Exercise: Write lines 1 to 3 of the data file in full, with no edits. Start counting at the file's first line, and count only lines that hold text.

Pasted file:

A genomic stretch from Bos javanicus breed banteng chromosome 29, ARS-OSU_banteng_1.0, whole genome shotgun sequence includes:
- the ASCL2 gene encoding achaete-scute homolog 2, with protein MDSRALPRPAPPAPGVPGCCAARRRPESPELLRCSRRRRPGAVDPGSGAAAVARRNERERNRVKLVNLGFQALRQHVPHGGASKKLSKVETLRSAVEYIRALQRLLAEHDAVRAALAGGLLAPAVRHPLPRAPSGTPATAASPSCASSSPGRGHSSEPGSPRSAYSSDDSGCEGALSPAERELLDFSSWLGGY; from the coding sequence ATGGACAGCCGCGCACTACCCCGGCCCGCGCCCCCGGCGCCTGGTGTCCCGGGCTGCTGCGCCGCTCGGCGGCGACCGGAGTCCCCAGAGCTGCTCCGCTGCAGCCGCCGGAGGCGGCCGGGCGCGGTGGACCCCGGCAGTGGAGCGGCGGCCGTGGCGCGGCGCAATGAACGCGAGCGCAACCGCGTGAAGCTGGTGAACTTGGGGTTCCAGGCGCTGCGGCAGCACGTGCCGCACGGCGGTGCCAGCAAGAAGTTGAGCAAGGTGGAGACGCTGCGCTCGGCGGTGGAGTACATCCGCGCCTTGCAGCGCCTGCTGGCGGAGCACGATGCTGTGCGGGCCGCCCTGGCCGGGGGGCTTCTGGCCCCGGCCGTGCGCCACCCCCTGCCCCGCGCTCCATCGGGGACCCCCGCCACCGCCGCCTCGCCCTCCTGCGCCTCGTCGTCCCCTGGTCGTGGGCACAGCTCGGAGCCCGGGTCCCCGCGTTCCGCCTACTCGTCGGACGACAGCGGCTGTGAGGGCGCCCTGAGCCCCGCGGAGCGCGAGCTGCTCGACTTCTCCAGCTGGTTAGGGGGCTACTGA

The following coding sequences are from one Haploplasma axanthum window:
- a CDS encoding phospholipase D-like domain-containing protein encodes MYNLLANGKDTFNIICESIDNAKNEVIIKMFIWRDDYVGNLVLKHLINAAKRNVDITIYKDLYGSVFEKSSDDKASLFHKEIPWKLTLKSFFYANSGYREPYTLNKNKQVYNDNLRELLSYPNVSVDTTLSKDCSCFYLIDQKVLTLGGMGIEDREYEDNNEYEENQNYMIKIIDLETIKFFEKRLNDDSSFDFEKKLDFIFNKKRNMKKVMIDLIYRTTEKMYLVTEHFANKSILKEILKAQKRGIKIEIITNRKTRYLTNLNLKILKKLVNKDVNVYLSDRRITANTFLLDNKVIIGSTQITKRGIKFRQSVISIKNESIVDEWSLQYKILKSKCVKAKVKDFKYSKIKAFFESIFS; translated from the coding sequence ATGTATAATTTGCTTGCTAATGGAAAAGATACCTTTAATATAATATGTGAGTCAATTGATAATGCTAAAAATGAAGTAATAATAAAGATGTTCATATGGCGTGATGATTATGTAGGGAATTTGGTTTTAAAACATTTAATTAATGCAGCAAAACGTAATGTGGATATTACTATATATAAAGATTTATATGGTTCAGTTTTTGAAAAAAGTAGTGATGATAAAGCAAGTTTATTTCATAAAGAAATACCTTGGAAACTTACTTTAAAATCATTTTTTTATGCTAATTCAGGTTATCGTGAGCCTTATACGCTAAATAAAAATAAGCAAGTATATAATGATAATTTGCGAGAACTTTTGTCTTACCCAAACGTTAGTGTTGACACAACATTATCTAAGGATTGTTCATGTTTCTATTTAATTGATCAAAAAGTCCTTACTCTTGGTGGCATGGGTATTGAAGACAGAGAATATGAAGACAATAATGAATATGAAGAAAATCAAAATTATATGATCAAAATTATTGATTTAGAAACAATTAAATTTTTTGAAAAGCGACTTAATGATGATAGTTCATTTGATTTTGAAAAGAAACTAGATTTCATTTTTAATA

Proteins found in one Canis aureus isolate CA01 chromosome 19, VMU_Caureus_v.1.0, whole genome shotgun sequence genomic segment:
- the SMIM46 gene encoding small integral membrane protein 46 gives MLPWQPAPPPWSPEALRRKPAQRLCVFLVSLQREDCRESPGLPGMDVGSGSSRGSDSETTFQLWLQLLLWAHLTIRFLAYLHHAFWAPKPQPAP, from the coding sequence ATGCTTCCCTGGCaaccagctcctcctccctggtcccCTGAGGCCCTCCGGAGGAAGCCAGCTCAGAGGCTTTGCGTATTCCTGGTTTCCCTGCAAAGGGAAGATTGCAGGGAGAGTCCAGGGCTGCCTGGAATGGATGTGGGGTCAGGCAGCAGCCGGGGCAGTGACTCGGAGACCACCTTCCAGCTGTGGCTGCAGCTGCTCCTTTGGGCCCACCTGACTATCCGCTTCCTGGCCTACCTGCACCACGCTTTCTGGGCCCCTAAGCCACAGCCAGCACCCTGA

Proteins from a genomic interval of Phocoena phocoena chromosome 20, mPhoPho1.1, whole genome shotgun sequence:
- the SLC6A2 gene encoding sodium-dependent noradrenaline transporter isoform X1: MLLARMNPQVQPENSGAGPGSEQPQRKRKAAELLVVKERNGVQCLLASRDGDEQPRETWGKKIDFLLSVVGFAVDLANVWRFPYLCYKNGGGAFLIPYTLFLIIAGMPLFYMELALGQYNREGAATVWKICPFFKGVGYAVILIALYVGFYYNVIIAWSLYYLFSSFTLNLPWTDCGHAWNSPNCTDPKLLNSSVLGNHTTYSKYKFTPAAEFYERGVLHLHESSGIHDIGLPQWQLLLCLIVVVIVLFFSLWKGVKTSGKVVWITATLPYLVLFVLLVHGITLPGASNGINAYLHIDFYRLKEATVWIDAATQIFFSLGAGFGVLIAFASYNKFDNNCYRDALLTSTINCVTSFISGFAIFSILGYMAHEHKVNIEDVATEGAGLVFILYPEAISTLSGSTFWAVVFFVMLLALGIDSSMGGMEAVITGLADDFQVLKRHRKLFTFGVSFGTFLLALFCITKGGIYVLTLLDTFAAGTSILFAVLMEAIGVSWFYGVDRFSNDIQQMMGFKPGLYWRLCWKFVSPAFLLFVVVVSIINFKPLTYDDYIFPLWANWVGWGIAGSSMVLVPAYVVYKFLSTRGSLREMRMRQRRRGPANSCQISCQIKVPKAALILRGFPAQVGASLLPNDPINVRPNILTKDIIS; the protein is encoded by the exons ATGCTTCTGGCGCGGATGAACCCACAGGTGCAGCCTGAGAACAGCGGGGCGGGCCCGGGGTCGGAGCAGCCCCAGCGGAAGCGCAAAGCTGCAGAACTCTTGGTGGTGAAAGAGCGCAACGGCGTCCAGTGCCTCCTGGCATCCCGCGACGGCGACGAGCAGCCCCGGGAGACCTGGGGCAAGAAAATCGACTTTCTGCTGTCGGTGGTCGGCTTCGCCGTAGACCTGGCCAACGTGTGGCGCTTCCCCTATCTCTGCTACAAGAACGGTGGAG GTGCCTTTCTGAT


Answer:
A genomic stretch from Bos javanicus breed banteng chromosome 29, ARS-OSU_banteng_1.0, whole genome shotgun sequence includes:
- the ASCL2 gene encoding achaete-scute homolog 2, with protein MDSRALPRPAPPAPGVPGCCAARRRPESPELLRCSRRRRPGAVDPGSGAAAVARRNERERNRVKLVNLGFQALRQHVPHGGASKKLSKVETLRSAVEYIRALQRLLAEHDAVRAALAGGLLAPAVRHPLPRAPSGTPATAASPSCASSSPGRGHSSEPGSPRSAYSSDDSGCEGALSPAERELLDFSSWLGGY; from the coding sequence ATGGACAGCCGCGCACTACCCCGGCCCGCGCCCCCGGCGCCTGGTGTCCCGGGCTGCTGCGCCGCTCGGCGGCGACCGGAGTCCCCAGAGCTGCTCCGCTGCAGCCGCCGGAGGCGGCCGGGCGCGGTGGACCCCGGCAGTGGAGCGGCGGCCGTGGCGCGGCGCAATGAACGCGAGCGCAACCGCGTGAAGCTGGTGAACTTGGGGTTCCAGGCGCTGCGGCAGCACGTGCCGCACGGCGGTGCCAGCAAGAAGTTGAGCAAGGTGGAGACGCTGCGCTCGGCGGTGGAGTACATCCGCGCCTTGCAGCGCCTGCTGGCGGAGCACGATGCTGTGCGGGCCGCCCTGGCCGGGGGGCTTCTGGCCCCGGCCGTGCGCCACCCCCTGCCCCGCGCTCCATCGGGGACCCCCGCCACCGCCGCCTCGCCCTCCTGCGCCTCGTCGTCCCCTGGTCGTGGGCACAGCTCGGAGCCCGGGTCCCCGCGTTCCGCCTACTCGTCGGACGACAGCGGCTGTGAGGGCGCCCTGAGCCCCGCGGAGCGCGAGCTGCTCGACTTCTCCAGCTGGTTAGGGGGCTACTGA

The following coding sequences are from one Haploplasma axanthum window: